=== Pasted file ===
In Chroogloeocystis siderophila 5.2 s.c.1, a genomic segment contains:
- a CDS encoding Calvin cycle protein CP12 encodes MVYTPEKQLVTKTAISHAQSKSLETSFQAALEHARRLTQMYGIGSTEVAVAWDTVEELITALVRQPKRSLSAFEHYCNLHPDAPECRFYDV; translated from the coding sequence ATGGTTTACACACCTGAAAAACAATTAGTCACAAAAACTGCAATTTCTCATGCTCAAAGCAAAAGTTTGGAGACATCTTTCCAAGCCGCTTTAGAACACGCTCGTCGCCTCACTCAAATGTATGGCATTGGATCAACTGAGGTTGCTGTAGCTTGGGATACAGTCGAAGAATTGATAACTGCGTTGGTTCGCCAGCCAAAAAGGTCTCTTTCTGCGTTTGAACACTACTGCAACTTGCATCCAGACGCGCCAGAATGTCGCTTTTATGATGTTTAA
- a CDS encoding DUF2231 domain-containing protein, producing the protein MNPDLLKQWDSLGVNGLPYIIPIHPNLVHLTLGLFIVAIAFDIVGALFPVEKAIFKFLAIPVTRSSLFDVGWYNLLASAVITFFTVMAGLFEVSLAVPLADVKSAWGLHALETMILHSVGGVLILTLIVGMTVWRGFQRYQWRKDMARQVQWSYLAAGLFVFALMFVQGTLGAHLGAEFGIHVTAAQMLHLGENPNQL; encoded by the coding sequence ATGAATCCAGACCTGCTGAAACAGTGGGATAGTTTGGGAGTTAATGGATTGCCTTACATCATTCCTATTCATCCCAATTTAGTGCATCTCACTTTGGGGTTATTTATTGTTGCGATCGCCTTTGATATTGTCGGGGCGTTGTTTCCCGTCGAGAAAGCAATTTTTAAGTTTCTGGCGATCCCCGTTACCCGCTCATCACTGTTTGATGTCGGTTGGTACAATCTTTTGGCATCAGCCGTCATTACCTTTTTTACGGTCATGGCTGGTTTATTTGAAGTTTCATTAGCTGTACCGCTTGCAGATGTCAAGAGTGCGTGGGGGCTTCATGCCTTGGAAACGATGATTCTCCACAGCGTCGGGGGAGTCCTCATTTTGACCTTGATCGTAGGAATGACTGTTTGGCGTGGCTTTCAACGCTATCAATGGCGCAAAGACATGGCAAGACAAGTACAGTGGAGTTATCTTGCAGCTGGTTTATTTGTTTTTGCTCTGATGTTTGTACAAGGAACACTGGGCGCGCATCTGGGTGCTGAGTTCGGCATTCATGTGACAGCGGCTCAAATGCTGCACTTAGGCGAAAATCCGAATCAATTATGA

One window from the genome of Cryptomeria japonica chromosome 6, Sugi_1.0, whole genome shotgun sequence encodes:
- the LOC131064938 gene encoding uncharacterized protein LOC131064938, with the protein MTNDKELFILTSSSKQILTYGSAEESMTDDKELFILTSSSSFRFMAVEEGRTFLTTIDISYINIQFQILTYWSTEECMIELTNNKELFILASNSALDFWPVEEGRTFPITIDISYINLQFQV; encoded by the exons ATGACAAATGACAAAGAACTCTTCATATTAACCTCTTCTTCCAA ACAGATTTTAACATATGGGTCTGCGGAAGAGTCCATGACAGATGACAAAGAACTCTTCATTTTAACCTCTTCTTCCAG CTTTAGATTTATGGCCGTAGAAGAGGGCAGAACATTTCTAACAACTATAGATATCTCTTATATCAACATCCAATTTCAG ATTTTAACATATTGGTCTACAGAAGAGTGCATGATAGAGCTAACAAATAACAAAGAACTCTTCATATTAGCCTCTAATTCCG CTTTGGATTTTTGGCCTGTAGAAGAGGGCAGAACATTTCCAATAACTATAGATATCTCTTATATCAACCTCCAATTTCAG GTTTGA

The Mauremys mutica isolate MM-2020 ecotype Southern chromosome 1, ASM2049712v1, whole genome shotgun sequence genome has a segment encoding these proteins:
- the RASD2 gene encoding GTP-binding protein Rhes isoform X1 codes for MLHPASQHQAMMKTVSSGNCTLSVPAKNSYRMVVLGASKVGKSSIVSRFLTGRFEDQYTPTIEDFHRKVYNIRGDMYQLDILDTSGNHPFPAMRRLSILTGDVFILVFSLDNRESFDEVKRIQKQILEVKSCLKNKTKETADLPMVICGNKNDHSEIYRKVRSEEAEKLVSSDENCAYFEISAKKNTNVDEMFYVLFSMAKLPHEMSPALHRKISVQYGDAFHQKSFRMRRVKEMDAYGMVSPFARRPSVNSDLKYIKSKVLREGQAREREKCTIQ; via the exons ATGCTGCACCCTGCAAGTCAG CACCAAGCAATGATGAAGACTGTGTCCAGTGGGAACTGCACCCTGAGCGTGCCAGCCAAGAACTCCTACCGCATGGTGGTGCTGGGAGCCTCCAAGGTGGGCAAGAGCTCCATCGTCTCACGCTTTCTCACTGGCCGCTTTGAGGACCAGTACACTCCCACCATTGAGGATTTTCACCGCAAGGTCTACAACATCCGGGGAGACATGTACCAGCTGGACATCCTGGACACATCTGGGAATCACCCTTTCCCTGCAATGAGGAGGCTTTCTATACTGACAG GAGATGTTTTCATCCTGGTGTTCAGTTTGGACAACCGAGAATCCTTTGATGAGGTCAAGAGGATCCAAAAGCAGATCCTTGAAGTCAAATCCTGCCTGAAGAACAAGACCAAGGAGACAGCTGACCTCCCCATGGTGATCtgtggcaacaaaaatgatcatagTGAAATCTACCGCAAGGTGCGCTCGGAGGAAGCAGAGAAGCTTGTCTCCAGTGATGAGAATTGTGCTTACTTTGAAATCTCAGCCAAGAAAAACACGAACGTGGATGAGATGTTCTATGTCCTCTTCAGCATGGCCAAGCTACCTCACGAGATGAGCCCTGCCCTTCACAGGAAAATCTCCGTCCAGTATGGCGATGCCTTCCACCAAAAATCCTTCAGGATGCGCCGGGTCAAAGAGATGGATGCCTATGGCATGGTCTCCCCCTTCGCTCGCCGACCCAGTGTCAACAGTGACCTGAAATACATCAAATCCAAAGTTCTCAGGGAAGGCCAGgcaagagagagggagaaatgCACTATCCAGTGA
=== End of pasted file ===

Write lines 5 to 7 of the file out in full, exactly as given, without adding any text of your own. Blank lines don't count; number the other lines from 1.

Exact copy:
- the LOC131064938 gene encoding uncharacterized protein LOC131064938, with the protein MTNDKELFILTSSSKQILTYGSAEESMTDDKELFILTSSSSFRFMAVEEGRTFLTTIDISYINIQFQILTYWSTEECMIELTNNKELFILASNSALDFWPVEEGRTFPITIDISYINLQFQV; encoded by the exons ATGACAAATGACAAAGAACTCTTCATATTAACCTCTTCTTCCAA ACAGATTTTAACATATGGGTCTGCGGAAGAGTCCATGACAGATGACAAAGAACTCTTCATTTTAACCTCTTCTTCCAG CTTTAGATTTATGGCCGTAGAAGAGGGCAGAACATTTCTAACAACTATAGATATCTCTTATATCAACATCCAATTTCAG ATTTTAACATATTGGTCTACAGAAGAGTGCATGATAGAGCTAACAAATAACAAAGAACTCTTCATATTAGCCTCTAATTCCG CTTTGGATTTTTGGCCTGTAGAAGAGGGCAGAACATTTCCAATAACTATAGATATCTCTTATATCAACCTCCAATTTCAG GTTTGA

The Mauremys mutica isolate MM-2020 ecotype Southern chromosome 1, ASM2049712v1, whole genome shotgun sequence genome has a segment encoding these proteins:
- the RASD2 gene encoding GTP-binding protein Rhes isoform X1 codes for MLHPASQHQAMMKTVSSGNCTLSVPAKNSYRMVVLGASKVGKSSIVSRFLTGRFEDQYTPTIEDFHRKVYNIRGDMYQLDILDTSGNHPFPAMRRLSILTGDVFILVFSLDNRESFDEVKRIQKQILEVKSCLKNKTKETADLPMVICGNKNDHSEIYRKVRSEEAEKLVSSDENCAYFEISAKKNTNVDEMFYVLFSMAKLPHEMSPALHRKISVQYGDAFHQKSFRMRRVKEMDAYGMVSPFARRPSVNSDLKYIKSKVLREGQAREREKCTIQ; via the exons ATGCTGCACCCTGCAAGTCAG CACCAAGCAATGATGAAGACTGTGTCCAGTGGGAACTGCACCCTGAGCGTGCCAGCCAAGAACTCCTACCGCATGGTGGTGCTGGGAGCCTCCAAGGTGGGCAAGAGCTCCATCGTCTCACGCTTTCTCACTGGCCGCTTTGAGGACCAGTACACTCCCACCATTGAGGATTTTCACCGCAAGGTCTACAACATCCGGGGAGACATGTACCAGCTGGACATCCTGGACACATCTGGGAATCACCCTTTCCCTGCAATGAGGAGGCTTTCTATACTGACAG GAGATGTTTTCATCCTGGTGTTCAGTTTGGACAACCGAGAATCCTTTGATGAGGTCAAGAGGATCCAAAAGCAGATCCTTGAAGTCAAATCCTGCCTGAAGAACAAGACCAAGGAGACAGCTGACCTCCCCATGGTGATCtgtggcaacaaaaatgatcatagTGAAATCTACCGCAAGGTGCGCTCGGAGGAAGCAGAGAAGCTTGTCTCCAGTGATGAGAATTGTGCTTACTTTGAAATCTCAGCCAAGAAAAACACGAACGTGGATGAGATGTTCTATGTCCTCTTCAGCATGGCCAAGCTACCTCACGAGATGAGCCCTGCCCTTCACAGGAAAATCTCCGTCCAGTATGGCGATGCCTTCCACCAAAAATCCTTCAGGATGCGCCGGGTCAAAGAGATGGATGCCTATGGCATGGTCTCCCCCTTCGCTCGCCGACCCAGTGTCAACAGTGACCTGAAATACATCAAATCCAAAGTTCTCAGGGAAGGCCAGgcaagagagagggagaaatgCACTATCCAGTGA